Running from reality

I sit bewildered in front of my computer as I scroll down my Facebook newsfeed and see post after post about adults “catching” Pokemon. It’s pretty wild to think that grown-up people are obsessing over a ridiculous game.

But that’s just the reality of the world we live in today. Things go “viral.” “Likes” matter. “Comments” and “followers” are counted. Everyday “selfies” are a must. We are constantly bombarded by mindless “obsessions” to keep us moving farther away from reality.

I can’t forget the story about the couple (or a person) who fell off a cliff while taking a selfie. Or the accident caused on a major highway while a driver was playing Pokemon Go. What kind of world is this? 

As kids I remember ads running over and over again with baby dolls that pee and playdoh sets that made ice cream. When asked what we wanted for our birthdays, we just blurted out exactly what we saw on TV.

But back then, that seemed to be the extent of our obsession. Once we grew up, we didn’t care about those things anymore.

Why do we constantly feed into these activities that seem to have no limit? And no real goal, if you ask me.

It’s worrisome to me, as a parent, if I see my child constantly obsessing over something. In my opinion, we must teach our children about limits. Sure we’ll limit soda or sugary cereals, but a room full of princess-themed decor? No problem! 

I find my children are less demanding when they learn to live to deal with anything. 

Currently my middle baby, Marium, is obsessing over ponies and cats – no characters, just the animals. So I might buy her something cute with a different animal, just to get her thinking away from “only cats or ponies.” 

My son loves cars, and sure, for his birthday we bought him cars, but it’s not the only thing I’ll buy for him or let him buy every one he sees.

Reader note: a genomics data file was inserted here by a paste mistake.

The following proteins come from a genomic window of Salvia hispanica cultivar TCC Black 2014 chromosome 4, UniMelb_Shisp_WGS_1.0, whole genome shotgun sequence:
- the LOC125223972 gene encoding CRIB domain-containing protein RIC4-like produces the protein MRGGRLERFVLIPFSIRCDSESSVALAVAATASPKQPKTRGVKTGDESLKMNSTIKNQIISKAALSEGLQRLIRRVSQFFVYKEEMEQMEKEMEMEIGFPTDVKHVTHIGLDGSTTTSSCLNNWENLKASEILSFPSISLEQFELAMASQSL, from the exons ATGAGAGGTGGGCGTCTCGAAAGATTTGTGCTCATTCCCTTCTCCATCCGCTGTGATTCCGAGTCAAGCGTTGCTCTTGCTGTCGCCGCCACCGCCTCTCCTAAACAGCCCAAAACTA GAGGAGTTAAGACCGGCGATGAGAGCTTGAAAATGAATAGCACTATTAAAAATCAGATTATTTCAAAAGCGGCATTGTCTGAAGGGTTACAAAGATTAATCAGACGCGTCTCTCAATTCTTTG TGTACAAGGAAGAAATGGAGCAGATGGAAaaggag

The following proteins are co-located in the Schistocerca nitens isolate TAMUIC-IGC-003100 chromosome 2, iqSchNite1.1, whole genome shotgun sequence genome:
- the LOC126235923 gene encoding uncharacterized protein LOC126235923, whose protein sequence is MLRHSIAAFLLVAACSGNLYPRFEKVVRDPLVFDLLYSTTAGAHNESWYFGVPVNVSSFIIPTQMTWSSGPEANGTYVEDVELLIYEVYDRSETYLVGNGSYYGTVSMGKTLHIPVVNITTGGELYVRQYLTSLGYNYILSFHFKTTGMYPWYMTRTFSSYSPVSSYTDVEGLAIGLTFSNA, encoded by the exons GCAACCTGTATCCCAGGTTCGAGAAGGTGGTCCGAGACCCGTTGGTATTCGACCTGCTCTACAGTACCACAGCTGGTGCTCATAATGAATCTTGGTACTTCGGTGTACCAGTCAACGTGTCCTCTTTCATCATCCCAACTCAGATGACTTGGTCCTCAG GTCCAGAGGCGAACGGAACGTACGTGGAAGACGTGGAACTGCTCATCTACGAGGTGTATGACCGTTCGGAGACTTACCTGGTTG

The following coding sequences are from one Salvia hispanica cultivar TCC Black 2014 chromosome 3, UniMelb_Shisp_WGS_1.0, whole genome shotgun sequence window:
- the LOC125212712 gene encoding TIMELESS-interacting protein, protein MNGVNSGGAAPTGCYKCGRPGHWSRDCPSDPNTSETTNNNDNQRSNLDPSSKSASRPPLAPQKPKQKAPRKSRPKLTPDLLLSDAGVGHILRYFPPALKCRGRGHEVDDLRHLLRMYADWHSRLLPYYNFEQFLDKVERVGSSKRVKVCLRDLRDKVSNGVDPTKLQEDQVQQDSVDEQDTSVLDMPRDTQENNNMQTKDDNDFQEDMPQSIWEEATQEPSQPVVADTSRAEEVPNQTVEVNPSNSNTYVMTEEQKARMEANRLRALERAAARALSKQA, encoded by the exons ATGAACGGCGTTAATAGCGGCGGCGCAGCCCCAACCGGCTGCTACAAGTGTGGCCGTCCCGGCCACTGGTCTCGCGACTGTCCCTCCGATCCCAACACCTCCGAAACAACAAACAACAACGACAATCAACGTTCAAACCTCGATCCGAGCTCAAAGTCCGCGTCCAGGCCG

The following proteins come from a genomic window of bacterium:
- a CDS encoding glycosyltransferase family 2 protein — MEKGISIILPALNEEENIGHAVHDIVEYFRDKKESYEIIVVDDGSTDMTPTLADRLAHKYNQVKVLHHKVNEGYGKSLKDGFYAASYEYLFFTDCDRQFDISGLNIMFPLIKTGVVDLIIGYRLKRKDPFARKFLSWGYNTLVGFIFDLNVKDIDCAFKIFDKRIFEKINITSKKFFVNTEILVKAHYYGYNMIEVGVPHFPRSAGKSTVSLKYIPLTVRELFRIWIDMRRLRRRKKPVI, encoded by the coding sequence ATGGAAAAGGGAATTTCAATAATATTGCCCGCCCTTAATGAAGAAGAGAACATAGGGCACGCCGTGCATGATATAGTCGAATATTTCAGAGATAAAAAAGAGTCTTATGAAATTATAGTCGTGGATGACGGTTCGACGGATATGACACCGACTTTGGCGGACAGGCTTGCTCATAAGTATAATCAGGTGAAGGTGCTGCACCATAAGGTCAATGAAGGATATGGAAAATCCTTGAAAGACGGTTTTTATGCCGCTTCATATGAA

You might say, “Well kids have favorite animals or colors or toys, what’s wrong in indulging them?” There’s nothing wrong in getting your child a blue backpack if they like the color blue. The problem, I find, is when they think everything they own must be blue.

And once we indulge, they think they are entitled to get exactly what they want, when they want it. Because we pretty much trained them.

And, whether we or they like it or not, reality is that you won’t get exactly what you want how/when you want it. 

(Which might be a reason why so many people today can’t compromise in their marriages – but let’s leave that for another day.)

I don’t mind my kids having an imagination, but I don’t want them running away from reality. Which unfortunately, has become a big problem in our world today. Social media enables us to pick and choose how we show ourselves to the world. Our friends “like” everything we post, even if they don’t agree. And, again, we are being indulged.

If we want our kids to succeed, we must give them the tools to understand and deal with life’s ups and downs. Unless you want to give them the guarantee that you’ll always be there to pick up the pieces.

I’d rather not.